Additionally, WFP projects have been helping to transform the unproductive lands to productive lands.

We have also successfully established women-managed plant nurseries, rehabilitated irrigation canals, build farm- to-market roads, constructed fishponds- several other agriculture and basic social infrastructure. Reforested several hectares of land. Rehabilitated mangroves.

And these works will continue.

We have just recently received a significant contribution from the government of Japan. And we will undertake all the activities I have mentioned, and we would really love to have partnership not just at the BARMM level, but also with the Department of Agriculture.

Despite overall economic growth, there are still a number of nutrition-related challenges that the Philippines still face.

The country is facing the challenge of “triple burden” of malnutrition. What are the “triple burden?” The most important thing is the undernutrition. Still there are large number of, particularly children and women, who suffer from stunting and wasting.

The country is also facing an increasing number of overnutrition: overweight and obesity numbers in the Philippines are on the rise. And then, there’s a third form of hunger. What we call “hidden hunger.” We don’t see it, but it impacts all our bodies. Which is vitamin and mineral deficiencies, what we call micronutrient deficiency. And this deficiency is also pretty high.

Based on a recent study, what we see is that the Philippine economy, as a result of child undernutrition, is costing USD 4.5 billion or 1.5 percent of the country’s GDP.

What we believe is that, if you have to improve nutrition at a massive scale, we need to also ensure that the behaviour of all the individuals and families should change. So behaviour-change communication is extremely important, that would target pregnant and lactating women, children, their caregivers, so that we can positively influence their nutrition-related behaviour.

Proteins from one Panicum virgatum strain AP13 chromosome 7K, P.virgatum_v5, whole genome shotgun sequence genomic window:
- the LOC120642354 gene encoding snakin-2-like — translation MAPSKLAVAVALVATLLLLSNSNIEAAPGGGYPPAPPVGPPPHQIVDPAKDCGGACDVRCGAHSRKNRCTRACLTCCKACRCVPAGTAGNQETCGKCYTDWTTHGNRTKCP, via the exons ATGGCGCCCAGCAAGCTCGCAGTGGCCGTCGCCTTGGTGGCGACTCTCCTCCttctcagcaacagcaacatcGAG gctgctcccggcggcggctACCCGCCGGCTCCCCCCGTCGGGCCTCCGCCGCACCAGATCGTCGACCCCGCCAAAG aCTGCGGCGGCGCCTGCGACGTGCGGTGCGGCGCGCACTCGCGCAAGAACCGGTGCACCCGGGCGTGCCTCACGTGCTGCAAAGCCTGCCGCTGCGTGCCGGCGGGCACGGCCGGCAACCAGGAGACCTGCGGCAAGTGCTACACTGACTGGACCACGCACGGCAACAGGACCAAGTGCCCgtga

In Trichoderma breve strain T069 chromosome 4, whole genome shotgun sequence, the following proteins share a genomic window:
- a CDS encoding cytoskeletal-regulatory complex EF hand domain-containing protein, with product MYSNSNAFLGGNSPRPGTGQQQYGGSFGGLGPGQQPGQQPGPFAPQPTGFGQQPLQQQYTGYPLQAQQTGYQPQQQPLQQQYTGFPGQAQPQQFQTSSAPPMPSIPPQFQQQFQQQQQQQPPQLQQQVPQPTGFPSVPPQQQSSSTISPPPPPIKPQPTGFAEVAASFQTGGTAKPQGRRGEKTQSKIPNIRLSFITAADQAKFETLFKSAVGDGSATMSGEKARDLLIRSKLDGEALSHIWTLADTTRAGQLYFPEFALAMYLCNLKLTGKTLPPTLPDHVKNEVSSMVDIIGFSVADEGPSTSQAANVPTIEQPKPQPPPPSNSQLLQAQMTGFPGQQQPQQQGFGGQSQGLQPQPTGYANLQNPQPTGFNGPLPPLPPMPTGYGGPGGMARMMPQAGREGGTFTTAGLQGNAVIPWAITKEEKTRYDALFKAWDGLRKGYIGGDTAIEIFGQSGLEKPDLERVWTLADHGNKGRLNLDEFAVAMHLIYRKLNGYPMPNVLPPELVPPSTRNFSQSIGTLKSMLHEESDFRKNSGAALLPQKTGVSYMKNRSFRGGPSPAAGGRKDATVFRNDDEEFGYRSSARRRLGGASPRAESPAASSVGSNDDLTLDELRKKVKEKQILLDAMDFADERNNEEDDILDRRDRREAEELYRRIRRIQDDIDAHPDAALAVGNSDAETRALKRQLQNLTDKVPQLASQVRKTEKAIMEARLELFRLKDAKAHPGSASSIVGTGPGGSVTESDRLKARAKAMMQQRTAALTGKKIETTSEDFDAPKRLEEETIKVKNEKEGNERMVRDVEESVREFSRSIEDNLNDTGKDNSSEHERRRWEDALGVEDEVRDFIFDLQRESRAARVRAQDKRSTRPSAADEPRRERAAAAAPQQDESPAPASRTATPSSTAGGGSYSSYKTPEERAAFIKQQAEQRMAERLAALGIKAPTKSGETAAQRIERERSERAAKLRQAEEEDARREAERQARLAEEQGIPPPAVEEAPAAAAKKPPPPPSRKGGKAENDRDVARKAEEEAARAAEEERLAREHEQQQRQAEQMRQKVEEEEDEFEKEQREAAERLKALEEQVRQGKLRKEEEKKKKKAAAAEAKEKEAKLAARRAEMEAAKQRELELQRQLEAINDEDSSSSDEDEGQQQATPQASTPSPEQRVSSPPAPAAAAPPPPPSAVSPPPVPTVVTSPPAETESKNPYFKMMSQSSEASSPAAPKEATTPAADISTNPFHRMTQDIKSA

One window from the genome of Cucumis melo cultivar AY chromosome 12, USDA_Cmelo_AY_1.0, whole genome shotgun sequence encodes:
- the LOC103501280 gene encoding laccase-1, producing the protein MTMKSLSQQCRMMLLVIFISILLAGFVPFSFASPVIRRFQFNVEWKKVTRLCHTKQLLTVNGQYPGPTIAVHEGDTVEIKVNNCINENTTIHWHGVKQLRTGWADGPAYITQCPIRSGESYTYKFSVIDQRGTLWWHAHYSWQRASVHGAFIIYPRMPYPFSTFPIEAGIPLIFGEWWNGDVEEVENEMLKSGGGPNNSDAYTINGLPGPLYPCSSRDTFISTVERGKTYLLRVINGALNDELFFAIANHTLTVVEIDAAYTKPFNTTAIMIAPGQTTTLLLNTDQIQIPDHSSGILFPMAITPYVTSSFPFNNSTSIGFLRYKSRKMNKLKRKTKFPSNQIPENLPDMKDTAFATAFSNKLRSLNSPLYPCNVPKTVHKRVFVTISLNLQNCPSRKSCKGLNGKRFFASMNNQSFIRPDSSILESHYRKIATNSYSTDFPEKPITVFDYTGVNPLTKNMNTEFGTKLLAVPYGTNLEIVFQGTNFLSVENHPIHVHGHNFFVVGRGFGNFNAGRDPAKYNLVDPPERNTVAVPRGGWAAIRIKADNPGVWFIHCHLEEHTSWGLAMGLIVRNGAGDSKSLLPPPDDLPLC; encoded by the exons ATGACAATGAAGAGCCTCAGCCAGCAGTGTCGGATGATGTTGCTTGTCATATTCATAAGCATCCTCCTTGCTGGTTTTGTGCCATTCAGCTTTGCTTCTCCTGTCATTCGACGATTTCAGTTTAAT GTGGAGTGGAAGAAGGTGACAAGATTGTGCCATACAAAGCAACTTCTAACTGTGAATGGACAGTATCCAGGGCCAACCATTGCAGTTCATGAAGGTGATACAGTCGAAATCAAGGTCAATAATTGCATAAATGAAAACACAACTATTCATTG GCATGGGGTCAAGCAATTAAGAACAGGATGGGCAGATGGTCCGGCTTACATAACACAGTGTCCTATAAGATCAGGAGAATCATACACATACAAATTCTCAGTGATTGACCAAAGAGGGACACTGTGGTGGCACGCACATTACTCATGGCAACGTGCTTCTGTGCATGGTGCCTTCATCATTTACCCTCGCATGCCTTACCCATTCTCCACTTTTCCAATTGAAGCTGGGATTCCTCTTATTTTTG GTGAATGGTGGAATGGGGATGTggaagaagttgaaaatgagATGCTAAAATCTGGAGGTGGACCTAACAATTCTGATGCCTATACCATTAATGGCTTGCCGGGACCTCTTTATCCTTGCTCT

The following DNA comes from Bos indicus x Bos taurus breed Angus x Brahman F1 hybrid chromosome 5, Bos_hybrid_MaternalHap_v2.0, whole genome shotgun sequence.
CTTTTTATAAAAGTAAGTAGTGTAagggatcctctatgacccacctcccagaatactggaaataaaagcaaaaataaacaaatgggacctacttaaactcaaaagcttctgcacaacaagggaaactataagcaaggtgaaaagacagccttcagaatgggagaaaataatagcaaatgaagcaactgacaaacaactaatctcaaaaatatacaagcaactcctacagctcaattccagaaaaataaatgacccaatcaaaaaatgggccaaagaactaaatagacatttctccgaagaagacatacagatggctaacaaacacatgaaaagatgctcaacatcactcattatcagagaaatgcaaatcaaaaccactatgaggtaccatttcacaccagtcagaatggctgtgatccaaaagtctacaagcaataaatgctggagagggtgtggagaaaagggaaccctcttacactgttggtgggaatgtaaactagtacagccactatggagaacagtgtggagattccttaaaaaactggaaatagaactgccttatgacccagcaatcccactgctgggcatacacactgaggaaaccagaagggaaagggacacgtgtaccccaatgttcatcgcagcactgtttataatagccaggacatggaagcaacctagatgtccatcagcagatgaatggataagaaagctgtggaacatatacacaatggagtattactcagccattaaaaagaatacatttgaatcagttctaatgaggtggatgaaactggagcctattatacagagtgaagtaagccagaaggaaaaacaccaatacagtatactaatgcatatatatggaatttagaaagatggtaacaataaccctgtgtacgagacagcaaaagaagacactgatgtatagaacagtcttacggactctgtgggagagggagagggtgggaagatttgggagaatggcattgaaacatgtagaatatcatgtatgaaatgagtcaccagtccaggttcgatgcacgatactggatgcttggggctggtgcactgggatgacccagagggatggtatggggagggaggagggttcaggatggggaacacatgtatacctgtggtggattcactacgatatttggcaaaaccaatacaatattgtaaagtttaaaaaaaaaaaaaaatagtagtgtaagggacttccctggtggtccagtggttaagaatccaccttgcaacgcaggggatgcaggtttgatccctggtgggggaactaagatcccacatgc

Then I would briefly talk about climate shocks and stressors that are killing crops, livestock, degrading soil, depleting fisheries, damaging infrastructure and agriculture assets, cut-off transport links to the markets.

All these things reduce food supplies. These are causing prices to rise and endanger livelihoods.

The Philippines is considered the world’s most disaster- prone country based on a very recent publication of World Risk Report. We have witnessed the disastrous impacts of extreme weather conditions, even the recent Super Typhoon Karding also impacted a large track of land and people.

In November last year, WFP released a publication which analyses, as a result of climate change, what are the various agricultural livelihood that would be significantly impacted in the next 20-30 years. And I would suggest all of you to take a look at that publication. I would share that information with the Department of Agriculture.

Going forward, WFP will work closely with the Philippine Government and partners to identify and co-develop the most appropriate policies and programmes to implement in order to prepare for climate risks, respond to climate- related shocks and adapting to longer-term climate change initiatives.

Just some last few words, as a result of Typhoon Odette, we definitely responded through relief-assistance, but also we provided a number of agriculture livelihood recovery support of PHP 580 million. And this support is really helping the vulnerable small-holder women and farmers to get back to their agriculture production so that they would also be better linked to the market.

We would be looking forward to our continued partnership with the Government of the Philippines to support the most vulnerable.